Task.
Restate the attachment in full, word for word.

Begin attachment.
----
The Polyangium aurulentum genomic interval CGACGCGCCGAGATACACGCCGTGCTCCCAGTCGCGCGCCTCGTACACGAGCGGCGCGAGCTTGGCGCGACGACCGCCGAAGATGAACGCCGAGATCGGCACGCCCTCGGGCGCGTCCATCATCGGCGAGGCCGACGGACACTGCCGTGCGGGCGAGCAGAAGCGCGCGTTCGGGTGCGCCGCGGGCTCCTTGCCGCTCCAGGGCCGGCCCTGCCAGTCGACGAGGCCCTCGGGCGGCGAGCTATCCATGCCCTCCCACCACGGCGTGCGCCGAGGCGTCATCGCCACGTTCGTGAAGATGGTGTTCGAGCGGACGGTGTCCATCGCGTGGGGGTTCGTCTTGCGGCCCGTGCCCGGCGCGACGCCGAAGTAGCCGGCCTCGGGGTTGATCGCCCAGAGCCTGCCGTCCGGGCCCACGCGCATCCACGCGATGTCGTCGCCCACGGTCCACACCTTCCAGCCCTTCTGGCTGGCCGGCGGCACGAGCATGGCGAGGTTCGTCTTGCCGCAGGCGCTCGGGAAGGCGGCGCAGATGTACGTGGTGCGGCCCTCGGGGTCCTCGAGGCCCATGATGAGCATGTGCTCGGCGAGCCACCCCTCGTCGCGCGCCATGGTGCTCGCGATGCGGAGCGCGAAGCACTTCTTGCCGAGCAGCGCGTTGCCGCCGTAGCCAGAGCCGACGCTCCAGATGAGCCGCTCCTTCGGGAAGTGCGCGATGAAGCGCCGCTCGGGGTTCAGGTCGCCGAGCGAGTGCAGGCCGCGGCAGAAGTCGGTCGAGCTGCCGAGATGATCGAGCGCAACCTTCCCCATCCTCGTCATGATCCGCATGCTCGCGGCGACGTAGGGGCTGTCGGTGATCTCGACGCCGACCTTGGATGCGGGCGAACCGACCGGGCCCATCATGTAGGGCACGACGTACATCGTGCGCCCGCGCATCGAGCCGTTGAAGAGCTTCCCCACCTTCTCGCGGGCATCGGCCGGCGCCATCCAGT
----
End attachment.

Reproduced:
The Polyangium aurulentum genomic interval CGACGCGCCGAGATACACGCCGTGCTCCCAGTCGCGCGCCTCGTACACGAGCGGCGCGAGCTTGGCGCGACGACCGCCGAAGATGAACGCCGAGATCGGCACGCCCTCGGGCGCGTCCATCATCGGCGAGGCCGACGGACACTGCCGTGCGGGCGAGCAGAAGCGCGCGTTCGGGTGCGCCGCGGGCTCCTTGCCGCTCCAGGGCCGGCCCTGCCAGTCGACGAGGCCCTCGGGCGGCGAGCTATCCATGCCCTCCCACCACGGCGTGCGCCGAGGCGTCATCGCCACGTTCGTGAAGATGGTGTTCGAGCGGACGGTGTCCATCGCGTGGGGGTTCGTCTTGCGGCCCGTGCCCGGCGCGACGCCGAAGTAGCCGGCCTCGGGGTTGATCGCCCAGAGCCTGCCGTCCGGGCCCACGCGCATCCACGCGATGTCGTCGCCCACGGTCCACACCTTCCAGCCCTTCTGGCTGGCCGGCGGCACGAGCATGGCGAGGTTCGTCTTGCCGCAGGCGCTCGGGAAGGCGGCGCAGATGTACGTGGTGCGGCCCTCGGGGTCCTCGAGGCCCATGATGAGCATGTGCTCGGCGAGCCACCCCTCGTCGCGCGCCATGGTGCTCGCGATGCGGAGCGCGAAGCACTTCTTGCCGAGCAGCGCGTTGCCGCCGTAGCCAGAGCCGACGCTCCAGATGAGCCGCTCCTTCGGGAAGTGCGCGATGAAGCGCCGCTCGGGGTTCAGGTCGCCGAGCGAGTGCAGGCCGCGGCAGAAGTCGGTCGAGCTGCCGAGATGATCGAGCGCAACCTTCCCCATCCTCGTCATGATCCGCATGCTCGCGGCGACGTAGGGGCTGTCGGTGATCTCGACGCCGACCTTGGATGCGGGCGAACCGACCGGGCCCATCATGTAGGGCACGACGTACATCGTGCGCCCGCGCATCGAGCCGTTGAAGAGCTTCCCCACCTTCTCGCGGGCATCGGCCGGCGCCATCCAGT